Last year, the euro rose throughout the year, which was partly due to the weaker U.S. dollar. However, a part of the positive development was also based on the aforementioned optimism created by Macron. I expect that disappointments from the lack of progress with the reforms will affect the euro in the coming months. The optimism needs to be corrected, where I estimate that it means a further euro decline of four to five pct. towards the dollar – but what about the stock market?
The European stock market also rose, as influenced by Macron’s optimism, but this year, the stock market is showing signs of fatigue. In my view, the sour market primarily is caused by the pressure of the U.S. interest rate hikes and the threat of an expanding trade war. If my arguments reflect reality, then there is an increasing risk that a further pressure will hit the European stock market – originating from Germany, partly politically driven as described, but the German economic development will contribute as well.
Throughout the spring, I have met many asset managers who have maintained the optimism about the stock market with reference to a higher global GDP growth, or at least a high growth at a stable level. In Europe, there has generally been the same expectation about a continued high economic growth in Germany.
In this year’s first quarter, a number of countries in Europe including Germany have experienced that growth did not fulfil the expectations. Although explained through various reasons that may be right, the persistent political row in Germany obviously does not contribute to further optimism among consumers and businesses. However, the immediate and direct effect in the financial markets I expect to be the mentioned growing pressure on the euro – in the first round.
The European stock market will react negatively if growth rates for the second quarter disappoints again, and I do not regard this risk as priced in the market yet. My concern is that Germany misses out on the GDP growth again in the second quarter. The business expectations among the large German corporations (graphic one) were pretty much in line with the market forecasts in the latest survey but the readings have been declining for a period now. The detailed developments in the survey show that the construction sector continues its optimism like in all other countries. On the other hand, retailers are significantly less optimistic, and therefore the key figures for German consumer confidence and retail sales during the coming months will be unbelievably exciting. The retail sales data for May that was announced on Friday the 29th June showed the biggest drop in seven years, which contributes to the worry about Germany.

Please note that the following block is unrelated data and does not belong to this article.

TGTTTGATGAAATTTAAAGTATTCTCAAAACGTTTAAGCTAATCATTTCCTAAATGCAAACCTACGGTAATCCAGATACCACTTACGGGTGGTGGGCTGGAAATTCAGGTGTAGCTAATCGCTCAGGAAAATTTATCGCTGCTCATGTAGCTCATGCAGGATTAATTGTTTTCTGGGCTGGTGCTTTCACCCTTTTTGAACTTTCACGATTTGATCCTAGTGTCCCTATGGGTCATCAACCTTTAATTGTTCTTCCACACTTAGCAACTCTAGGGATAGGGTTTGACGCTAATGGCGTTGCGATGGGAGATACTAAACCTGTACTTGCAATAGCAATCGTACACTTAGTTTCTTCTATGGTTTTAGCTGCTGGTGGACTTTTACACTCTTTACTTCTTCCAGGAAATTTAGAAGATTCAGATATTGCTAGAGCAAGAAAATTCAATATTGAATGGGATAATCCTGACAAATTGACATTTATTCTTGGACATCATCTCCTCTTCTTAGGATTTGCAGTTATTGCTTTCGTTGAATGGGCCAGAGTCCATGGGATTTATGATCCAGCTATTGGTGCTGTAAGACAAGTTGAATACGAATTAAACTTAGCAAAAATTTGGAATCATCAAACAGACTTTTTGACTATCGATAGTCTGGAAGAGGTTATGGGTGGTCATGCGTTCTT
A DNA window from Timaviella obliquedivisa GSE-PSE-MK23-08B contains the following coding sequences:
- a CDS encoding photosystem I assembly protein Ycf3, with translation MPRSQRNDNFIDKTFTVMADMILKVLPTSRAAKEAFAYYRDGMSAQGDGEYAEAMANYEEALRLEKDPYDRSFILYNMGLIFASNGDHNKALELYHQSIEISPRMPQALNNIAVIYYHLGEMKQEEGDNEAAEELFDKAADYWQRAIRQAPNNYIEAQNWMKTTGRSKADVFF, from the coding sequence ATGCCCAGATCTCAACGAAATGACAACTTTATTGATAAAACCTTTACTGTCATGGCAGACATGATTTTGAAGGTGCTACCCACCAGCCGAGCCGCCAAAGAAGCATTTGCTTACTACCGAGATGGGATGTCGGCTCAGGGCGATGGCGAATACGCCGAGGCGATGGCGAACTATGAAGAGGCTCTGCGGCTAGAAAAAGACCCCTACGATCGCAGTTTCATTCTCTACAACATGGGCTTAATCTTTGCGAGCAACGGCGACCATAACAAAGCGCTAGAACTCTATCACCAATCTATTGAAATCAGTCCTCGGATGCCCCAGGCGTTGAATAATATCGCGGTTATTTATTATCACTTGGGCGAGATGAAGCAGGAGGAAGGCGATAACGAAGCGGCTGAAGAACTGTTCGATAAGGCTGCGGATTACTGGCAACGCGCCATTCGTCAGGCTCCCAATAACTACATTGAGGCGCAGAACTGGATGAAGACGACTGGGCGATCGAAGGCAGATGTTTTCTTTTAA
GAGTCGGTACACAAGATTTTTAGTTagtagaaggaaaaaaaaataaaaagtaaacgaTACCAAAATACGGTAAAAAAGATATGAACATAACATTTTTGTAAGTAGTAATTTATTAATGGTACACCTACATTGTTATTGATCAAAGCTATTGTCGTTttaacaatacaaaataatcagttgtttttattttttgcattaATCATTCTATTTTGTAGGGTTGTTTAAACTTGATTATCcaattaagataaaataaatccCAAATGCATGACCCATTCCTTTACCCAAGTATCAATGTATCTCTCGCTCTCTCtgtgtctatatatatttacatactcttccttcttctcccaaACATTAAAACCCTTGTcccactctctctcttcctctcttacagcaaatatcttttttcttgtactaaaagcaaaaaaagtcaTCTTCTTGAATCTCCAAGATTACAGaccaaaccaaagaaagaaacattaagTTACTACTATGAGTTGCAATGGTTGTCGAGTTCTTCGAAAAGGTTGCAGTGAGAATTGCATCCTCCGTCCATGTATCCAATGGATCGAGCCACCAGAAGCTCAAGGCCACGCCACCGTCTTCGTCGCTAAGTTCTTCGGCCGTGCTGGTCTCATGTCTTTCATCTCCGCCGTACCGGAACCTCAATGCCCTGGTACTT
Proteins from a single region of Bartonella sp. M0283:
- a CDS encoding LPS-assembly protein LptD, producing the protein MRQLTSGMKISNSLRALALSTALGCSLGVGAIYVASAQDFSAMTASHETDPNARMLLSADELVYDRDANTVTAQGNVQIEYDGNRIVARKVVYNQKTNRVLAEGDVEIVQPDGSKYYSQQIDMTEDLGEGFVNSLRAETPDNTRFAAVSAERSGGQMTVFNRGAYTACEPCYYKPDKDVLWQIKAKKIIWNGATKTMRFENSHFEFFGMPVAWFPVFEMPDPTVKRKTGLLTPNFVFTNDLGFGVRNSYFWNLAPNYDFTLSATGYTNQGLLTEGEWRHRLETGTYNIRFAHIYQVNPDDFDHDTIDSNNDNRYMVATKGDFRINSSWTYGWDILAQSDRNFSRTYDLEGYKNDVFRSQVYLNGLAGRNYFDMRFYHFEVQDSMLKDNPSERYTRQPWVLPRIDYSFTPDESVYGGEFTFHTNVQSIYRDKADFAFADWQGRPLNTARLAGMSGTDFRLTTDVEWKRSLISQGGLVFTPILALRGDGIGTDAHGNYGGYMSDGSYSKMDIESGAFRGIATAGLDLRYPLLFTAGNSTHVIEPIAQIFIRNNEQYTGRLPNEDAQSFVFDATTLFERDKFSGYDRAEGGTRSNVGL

I expect that many in the financial market will look out for hints about the German GDP growth for the second quarter. Another hint is the the factory orders (graphic two) that started the quarter badly in April with a reading below the expectations. Therefore, the next four to six weeks will be incredibly exciting where I see an increased risk that the pressure on the European stock market will continue.